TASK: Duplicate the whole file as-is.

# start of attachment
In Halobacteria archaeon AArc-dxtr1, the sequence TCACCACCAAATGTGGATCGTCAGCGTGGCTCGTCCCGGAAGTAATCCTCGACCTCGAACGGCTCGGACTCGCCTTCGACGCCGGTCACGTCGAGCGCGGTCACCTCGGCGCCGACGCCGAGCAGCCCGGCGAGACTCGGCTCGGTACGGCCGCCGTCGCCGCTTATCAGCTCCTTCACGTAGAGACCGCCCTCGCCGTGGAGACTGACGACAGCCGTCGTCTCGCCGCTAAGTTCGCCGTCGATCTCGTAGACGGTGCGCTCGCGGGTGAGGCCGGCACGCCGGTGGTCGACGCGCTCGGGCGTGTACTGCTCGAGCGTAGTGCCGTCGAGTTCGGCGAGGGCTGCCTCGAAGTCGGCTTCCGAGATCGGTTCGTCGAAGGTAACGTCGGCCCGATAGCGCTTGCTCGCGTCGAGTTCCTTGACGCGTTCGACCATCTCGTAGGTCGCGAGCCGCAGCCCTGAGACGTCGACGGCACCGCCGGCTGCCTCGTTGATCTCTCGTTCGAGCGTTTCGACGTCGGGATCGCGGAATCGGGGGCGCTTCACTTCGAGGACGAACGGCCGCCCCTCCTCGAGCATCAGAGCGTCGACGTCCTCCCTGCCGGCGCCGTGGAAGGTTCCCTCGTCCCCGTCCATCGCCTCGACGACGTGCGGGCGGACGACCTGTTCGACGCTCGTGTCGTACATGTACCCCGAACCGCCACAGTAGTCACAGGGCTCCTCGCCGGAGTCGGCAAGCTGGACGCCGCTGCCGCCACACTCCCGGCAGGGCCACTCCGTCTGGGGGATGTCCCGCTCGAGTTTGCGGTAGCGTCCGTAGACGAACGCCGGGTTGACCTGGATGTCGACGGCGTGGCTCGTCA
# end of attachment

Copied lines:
In Halobacteria archaeon AArc-dxtr1, the sequence TCACCACCAAATGTGGATCGTCAGCGTGGCTCGTCCCGGAAGTAATCCTCGACCTCGAACGGCTCGGACTCGCCTTCGACGCCGGTCACGTCGAGCGCGGTCACCTCGGCGCCGACGCCGAGCAGCCCGGCGAGACTCGGCTCGGTACGGCCGCCGTCGCCGCTTATCAGCTCCTTCACGTAGAGACCGCCCTCGCCGTGGAGACTGACGACAGCCGTCGTCTCGCCGCTAAGTTCGCCGTCGATCTCGTAGACGGTGCGCTCGCGGGTGAGGCCGGCACGCCGGTGGTCGACGCGCTCGGGCGTGTACTGCTCGAGCGTAGTGCCGTCGAGTTCGGCGAGGGCTGCCTCGAAGTCGGCTTCCGAGATCGGTTCGTCGAAGGTAACGTCGGCCCGATAGCGCTTGCTCGCGTCGAGTTCCTTGACGCGTTCGACCATCTCGTAGGTCGCGAGCCGCAGCCCTGAGACGTCGACGGCACCGCCGGCTGCCTCGTTGATCTCTCGTTCGAGCGTTTCGACGTCGGGATCGCGGAATCGGGGGCGCTTCACTTCGAGGACGAACGGCCGCCCCTCCTCGAGCATCAGAGCGTCGACGTCCTCCCTGCCGGCGCCGTGGAAGGTTCCCTCGTCCCCGTCCATCGCCTCGACGACGTGCGGGCGGACGACCTGTTCGACGCTCGTGTCGTACATGTACCCCGAACCGCCACAGTAGTCACAGGGCTCCTCGCCGGAGTCGGCAAGCTGGACGCCGCTGCCGCCACACTCCCGGCAGGGCCACTCCGTCTGGGGGATGTCCCGCTCGAGTTTGCGGTAGCGTCCGTAGACGAACGCCGGGTTGACCTGGATGTCGACGGCGTGGCTCGTCA